It was in all a nice way to spend a Saturday morning and still be home in time for noontime and the remainder of the weekend and another reminder to myself that every time I think I've built a big enough box to fit Norwich into, another aspect and angle, a different light and texture offers itself for inspection and enjoyment and I have to head back to that definition I'm building of where I live and start all over again. With pleasure and delight.

-bill kenny

Saturday, October 18, 2014

Extreme Unction at Dysfunction Junction

Couldn’t resist borrowing a pre-Vatican Council II name for a sacrament just because I liked the way it all rolled off my tongue (yeah, I know ‘this is typed’ but I read it out loud, sometimes swishing the words around in my mouth as if I were at a wine-tasting). Erratically elegant in an inarticulate speech of the heart way.

Funnily enough (though that rarely is true of the sentence that follows) using words to diffuse and obfuscate instead of to inform and enlighten is actually my point today.

I had a letter the other day from someone pretty important to me and my health care options with a nearly illegible signature (A.N. Palmer died for your sins, sir; Kelly, note the second line of the second paragraph) and a very long job title. Within that title, as but one of his responsibilities, is “Chief Transformation Officer.”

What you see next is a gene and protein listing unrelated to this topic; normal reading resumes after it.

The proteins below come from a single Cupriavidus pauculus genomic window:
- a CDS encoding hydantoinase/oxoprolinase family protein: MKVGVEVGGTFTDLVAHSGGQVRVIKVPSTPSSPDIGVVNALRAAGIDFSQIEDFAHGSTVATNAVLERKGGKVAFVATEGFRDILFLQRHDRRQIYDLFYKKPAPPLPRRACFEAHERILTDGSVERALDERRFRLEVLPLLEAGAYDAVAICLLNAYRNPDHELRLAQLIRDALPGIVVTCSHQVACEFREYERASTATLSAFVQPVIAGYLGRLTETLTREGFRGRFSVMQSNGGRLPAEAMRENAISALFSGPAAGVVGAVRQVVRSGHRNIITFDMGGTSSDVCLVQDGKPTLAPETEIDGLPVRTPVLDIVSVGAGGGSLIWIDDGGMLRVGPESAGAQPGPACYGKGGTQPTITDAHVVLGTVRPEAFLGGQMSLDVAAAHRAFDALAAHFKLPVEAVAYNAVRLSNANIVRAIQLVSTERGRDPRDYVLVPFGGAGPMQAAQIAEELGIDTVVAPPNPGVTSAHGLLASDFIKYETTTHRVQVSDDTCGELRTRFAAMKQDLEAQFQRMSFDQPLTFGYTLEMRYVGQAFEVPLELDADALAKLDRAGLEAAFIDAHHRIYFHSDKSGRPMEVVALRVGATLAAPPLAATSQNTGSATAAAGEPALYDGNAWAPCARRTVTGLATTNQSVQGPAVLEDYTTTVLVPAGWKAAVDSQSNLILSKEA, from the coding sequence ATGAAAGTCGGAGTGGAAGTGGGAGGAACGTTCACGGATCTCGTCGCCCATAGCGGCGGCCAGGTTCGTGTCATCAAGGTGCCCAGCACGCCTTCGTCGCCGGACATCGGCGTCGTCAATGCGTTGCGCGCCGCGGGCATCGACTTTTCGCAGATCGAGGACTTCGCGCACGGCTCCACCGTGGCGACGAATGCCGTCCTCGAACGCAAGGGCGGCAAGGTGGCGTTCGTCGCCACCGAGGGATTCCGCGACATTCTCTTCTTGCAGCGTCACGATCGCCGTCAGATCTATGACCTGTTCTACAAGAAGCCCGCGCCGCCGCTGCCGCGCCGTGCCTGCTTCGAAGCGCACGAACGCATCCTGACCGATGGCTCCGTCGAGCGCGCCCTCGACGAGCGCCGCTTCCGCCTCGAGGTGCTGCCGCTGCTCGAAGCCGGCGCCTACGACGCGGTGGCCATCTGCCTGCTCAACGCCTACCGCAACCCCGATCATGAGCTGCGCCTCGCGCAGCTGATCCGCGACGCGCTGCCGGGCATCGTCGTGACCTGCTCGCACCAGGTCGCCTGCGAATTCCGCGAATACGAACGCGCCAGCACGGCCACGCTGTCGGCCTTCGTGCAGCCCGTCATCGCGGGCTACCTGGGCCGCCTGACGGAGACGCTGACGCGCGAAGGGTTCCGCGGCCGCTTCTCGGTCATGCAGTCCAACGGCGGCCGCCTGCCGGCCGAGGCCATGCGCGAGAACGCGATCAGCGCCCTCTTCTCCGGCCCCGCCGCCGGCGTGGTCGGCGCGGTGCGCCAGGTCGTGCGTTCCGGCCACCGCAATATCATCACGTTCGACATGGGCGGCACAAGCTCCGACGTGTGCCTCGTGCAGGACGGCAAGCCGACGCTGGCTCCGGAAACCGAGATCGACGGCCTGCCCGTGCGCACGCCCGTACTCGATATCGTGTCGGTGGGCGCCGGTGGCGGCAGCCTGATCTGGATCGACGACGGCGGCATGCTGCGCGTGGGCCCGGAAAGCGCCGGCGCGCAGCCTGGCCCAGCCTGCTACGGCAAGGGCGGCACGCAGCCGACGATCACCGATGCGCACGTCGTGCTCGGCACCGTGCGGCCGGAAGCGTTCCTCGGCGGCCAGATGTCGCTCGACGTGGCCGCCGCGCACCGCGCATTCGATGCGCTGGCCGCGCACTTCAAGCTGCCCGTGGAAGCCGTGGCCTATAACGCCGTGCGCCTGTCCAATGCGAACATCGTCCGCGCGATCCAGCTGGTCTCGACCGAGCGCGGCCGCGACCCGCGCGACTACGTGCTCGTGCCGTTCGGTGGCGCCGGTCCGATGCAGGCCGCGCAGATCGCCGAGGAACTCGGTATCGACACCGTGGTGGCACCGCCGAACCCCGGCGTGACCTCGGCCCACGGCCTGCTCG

As you have undoubtedly concluded if you’ve visited this space before, I love words-their power, their majesty, actually everything about them I find intoxicating. The language of origin is hardly a matter of concern for me anymore because of the number of transliteration services at my fingertips’ keyboard (I didn’t type ‘translation’ because many are not) but I love the job title and have zero clue as to what it means.

I see Transformers when I look at it and my previous experience with the fellow’s organization leads me to wonder if I should think Autobot or Decepticon (I would hope I’m wrong but whoever authored the Wikipedia entry for the latter term will most definitely be living out his days on that pull-out couch in his mom’s basement.). Intending no disrespect I think you can put them both in a sack, hit the sack with a bat and you’d get the right one. But your mileage may vary (or transform for all I know).

Since most of my knowledge about All Things Transformer are animated cartoons on video cassette we had (and still have someplace though we lack a player for them) when Patrick, our son, was much closer to the floor than far away, I’m fuzzy on the distinction between AllSpark and AllAnythingElse (burn).

Of course, from my own childhood and catechism class are echoes of arguments about Transfiguration and Transubstantiation. Neither of which I suspect Mr. Executive Scribble would be especially anxious or interested in defining (or using in sentence unless and until the rate of reimbursement improves very dramatically). “And I translate into many hours of history…and nobody knows my name.” (or title)

-bill kenny